First Thursdays @ Fatted Calf Charcuterie, Oxbow Market

The Pulled Pork Sandwich @ The Fatted Calf, Oxbow Market, Napa.

I still toy with the idea of re-branding this blog as It may just happen one day — I may just fully commit to the almighty hog, and turn my back on all other forms of sustenance. I carefully weigh the pros and cons from time to time. So many proper porcine foods in my favor: Bacon, pork chops, sausage, prosciutto, chicharrones, bacon, carnitas, baby back ribs, Iberico ham. The list quickly becomes impressive. But then I always reconsider. I think about the taste of Louisiana crawfish, or a delicious slab of medium-rare prime rib, or a fresh piece of seared halibut, or a freshly-shucked oyster. No, although I do love the swine, I just can’t fully commit. But on days like today, when pork is foremost in my mind, I do entertain the idea.

There’s a decent chance that I’ll dream about pork tonight, especially after having attended the Butcher’s Happy Hour at Fatted Calf Charcuterie this afternoon. The folks at Fatted Calf Oxbow host this event on the first Thursday of each month (although their San Francisco location hosts a similar event every Wednesday), and if you worship the pig as much as I do, this is pretty close to church. For me, there’s something captivating about seeing an entire hog being carefully butchered into familiar cuts, and the practitioners at Fatted Calf will answer questions as they work and share their expertise.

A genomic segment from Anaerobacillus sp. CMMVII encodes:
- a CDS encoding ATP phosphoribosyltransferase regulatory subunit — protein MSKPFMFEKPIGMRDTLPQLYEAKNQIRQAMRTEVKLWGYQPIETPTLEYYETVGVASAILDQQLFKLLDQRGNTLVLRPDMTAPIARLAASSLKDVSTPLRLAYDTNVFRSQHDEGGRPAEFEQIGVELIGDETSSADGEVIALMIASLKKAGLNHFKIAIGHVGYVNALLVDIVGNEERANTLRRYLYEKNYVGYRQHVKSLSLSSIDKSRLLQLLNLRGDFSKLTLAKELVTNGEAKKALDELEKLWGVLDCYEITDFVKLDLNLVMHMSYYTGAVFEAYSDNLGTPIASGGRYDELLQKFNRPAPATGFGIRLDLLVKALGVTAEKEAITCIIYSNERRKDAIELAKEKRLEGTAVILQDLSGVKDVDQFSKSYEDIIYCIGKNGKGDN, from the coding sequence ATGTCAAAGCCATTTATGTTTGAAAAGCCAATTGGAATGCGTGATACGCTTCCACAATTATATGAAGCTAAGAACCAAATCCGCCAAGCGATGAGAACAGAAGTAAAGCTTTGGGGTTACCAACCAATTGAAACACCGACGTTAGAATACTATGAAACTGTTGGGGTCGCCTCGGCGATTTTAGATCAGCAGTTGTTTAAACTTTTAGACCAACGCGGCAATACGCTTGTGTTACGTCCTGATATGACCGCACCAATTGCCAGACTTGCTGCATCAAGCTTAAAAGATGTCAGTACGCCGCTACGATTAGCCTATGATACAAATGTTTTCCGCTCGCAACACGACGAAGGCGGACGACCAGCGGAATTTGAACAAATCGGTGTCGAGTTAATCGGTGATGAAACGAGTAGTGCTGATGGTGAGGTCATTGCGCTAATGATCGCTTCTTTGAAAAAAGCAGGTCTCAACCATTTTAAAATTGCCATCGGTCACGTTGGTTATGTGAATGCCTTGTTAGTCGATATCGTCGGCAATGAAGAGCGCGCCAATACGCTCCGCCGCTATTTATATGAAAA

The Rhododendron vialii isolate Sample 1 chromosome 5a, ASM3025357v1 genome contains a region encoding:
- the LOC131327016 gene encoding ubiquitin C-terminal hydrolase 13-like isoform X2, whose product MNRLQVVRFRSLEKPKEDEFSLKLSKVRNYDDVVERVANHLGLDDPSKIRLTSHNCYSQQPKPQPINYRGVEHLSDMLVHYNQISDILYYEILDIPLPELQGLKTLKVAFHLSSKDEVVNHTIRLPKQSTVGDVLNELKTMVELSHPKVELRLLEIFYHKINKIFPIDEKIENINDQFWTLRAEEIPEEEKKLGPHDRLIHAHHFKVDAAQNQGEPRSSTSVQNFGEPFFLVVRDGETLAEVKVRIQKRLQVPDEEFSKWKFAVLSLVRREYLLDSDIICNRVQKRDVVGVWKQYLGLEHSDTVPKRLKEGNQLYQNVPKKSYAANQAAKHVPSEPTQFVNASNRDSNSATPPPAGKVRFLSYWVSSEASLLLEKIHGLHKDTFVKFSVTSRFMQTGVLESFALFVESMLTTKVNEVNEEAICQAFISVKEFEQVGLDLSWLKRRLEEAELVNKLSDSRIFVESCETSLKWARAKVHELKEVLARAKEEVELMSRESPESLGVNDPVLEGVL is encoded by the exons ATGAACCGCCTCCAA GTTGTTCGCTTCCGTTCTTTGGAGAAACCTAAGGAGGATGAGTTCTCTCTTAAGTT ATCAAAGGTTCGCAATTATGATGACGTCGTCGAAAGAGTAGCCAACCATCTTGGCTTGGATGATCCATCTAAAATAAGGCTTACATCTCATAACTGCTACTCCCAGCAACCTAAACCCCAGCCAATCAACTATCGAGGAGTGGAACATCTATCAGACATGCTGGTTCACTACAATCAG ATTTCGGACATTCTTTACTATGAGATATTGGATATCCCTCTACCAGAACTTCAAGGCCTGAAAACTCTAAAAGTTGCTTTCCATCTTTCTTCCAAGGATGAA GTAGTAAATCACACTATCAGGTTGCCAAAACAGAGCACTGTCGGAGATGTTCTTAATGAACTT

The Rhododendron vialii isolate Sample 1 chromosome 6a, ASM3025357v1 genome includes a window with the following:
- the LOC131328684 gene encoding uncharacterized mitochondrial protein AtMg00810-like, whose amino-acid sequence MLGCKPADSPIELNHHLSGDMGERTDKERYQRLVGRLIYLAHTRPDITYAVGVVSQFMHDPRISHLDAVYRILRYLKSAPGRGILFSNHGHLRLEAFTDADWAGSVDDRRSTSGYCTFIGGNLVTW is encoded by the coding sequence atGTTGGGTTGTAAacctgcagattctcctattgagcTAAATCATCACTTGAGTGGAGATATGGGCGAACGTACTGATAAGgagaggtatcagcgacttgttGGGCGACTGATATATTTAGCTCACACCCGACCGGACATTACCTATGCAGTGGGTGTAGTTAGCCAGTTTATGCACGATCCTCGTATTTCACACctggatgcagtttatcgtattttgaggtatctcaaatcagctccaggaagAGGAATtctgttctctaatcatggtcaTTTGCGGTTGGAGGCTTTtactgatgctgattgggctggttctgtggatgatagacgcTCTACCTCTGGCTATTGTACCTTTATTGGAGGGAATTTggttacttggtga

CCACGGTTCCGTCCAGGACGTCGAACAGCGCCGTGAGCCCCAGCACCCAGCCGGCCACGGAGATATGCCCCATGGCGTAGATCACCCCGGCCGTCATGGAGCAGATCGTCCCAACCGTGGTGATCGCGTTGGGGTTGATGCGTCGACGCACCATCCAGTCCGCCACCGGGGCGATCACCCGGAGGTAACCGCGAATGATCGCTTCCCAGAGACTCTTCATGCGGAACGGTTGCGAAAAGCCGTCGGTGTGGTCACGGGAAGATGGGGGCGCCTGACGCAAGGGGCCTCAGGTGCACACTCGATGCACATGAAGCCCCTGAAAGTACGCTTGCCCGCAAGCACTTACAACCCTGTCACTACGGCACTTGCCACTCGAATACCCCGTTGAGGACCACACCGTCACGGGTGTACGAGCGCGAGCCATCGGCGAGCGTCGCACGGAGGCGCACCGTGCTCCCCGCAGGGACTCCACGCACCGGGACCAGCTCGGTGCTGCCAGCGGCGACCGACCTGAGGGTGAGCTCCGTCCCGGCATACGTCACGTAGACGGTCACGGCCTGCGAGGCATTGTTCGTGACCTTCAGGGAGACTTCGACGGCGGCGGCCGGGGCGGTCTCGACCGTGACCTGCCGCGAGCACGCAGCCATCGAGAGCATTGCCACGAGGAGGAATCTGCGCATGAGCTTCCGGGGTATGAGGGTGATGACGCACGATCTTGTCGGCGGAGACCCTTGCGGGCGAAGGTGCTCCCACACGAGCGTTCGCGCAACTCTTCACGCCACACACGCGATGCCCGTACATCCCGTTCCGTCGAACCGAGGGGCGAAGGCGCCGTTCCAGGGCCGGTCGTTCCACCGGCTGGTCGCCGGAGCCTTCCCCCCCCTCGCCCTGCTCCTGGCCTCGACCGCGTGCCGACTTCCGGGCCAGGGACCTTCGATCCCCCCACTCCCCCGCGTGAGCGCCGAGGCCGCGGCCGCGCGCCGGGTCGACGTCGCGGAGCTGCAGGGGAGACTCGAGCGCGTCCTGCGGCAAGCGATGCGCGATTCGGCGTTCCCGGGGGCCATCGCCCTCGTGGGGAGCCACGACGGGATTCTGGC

But before I get to the photo set below, I need to mention the Fatted Calf’s pulled pork sandwich, pictured above. One might assume that, with so much pork and charcuterie at their immediate disposal, the Fatted Calf would attain scandalous heights with their sandwiches, like substituting pork rinds for bread, or something totally unheard of. But in fact, the Fatted Calf tends to stick close to the script, which is fine by me. Heritage pork shoulder, slow-cooked and succulent, smothered with a dose of bourbon barbecue sauce, and dressed with a little coleslaw? I can’t get mad at that. Ever.

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Prepping the side of pork by removing the rib bones. The hog in question is a Red Wattle, a heritage breed listed on Slow Food USA’s Ark of Taste.

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The interior of the side of pork gives the appearance of ribs bones, but in fact, the bones have actually been neatly removed, leaving only the intercostal meat..

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Trussing and cinching the roulade.

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